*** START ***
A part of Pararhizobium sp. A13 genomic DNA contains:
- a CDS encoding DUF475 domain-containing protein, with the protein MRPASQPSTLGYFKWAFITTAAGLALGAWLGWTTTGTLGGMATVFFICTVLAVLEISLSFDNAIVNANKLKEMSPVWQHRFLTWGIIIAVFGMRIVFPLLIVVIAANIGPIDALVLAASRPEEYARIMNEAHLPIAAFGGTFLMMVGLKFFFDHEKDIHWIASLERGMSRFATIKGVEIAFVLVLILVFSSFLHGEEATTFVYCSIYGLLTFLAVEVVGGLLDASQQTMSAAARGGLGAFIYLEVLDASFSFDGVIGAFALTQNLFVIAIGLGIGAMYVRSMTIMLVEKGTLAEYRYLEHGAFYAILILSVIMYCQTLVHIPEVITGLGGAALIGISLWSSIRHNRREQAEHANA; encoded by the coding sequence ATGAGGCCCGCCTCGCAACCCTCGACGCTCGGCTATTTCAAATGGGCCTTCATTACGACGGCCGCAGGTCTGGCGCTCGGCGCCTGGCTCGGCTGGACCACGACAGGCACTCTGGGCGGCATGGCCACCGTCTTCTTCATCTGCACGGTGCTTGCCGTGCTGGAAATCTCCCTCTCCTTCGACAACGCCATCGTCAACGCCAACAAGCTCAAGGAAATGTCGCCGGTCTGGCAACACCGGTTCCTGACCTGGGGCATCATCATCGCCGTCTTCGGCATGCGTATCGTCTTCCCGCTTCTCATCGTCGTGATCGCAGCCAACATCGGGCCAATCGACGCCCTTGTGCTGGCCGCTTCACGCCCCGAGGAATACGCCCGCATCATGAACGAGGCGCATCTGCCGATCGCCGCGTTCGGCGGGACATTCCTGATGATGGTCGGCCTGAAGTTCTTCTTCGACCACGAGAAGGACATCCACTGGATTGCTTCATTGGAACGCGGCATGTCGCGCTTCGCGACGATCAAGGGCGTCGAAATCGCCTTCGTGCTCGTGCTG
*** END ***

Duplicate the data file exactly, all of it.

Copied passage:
A part of Pararhizobium sp. A13 genomic DNA contains:
- a CDS encoding DUF475 domain-containing protein, with the protein MRPASQPSTLGYFKWAFITTAAGLALGAWLGWTTTGTLGGMATVFFICTVLAVLEISLSFDNAIVNANKLKEMSPVWQHRFLTWGIIIAVFGMRIVFPLLIVVIAANIGPIDALVLAASRPEEYARIMNEAHLPIAAFGGTFLMMVGLKFFFDHEKDIHWIASLERGMSRFATIKGVEIAFVLVLILVFSSFLHGEEATTFVYCSIYGLLTFLAVEVVGGLLDASQQTMSAAARGGLGAFIYLEVLDASFSFDGVIGAFALTQNLFVIAIGLGIGAMYVRSMTIMLVEKGTLAEYRYLEHGAFYAILILSVIMYCQTLVHIPEVITGLGGAALIGISLWSSIRHNRREQAEHANA; encoded by the coding sequence ATGAGGCCCGCCTCGCAACCCTCGACGCTCGGCTATTTCAAATGGGCCTTCATTACGACGGCCGCAGGTCTGGCGCTCGGCGCCTGGCTCGGCTGGACCACGACAGGCACTCTGGGCGGCATGGCCACCGTCTTCTTCATCTGCACGGTGCTTGCCGTGCTGGAAATCTCCCTCTCCTTCGACAACGCCATCGTCAACGCCAACAAGCTCAAGGAAATGTCGCCGGTCTGGCAACACCGGTTCCTGACCTGGGGCATCATCATCGCCGTCTTCGGCATGCGTATCGTCTTCCCGCTTCTCATCGTCGTGATCGCAGCCAACATCGGGCCAATCGACGCCCTTGTGCTGGCCGCTTCACGCCCCGAGGAATACGCCCGCATCATGAACGAGGCGCATCTGCCGATCGCCGCGTTCGGCGGGACATTCCTGATGATGGTCGGCCTGAAGTTCTTCTTCGACCACGAGAAGGACATCCACTGGATTGCTTCATTGGAACGCGGCATGTCGCGCTTCGCGACGATCAAGGGCGTCGAAATCGCCTTCGTGCTCGTGCTG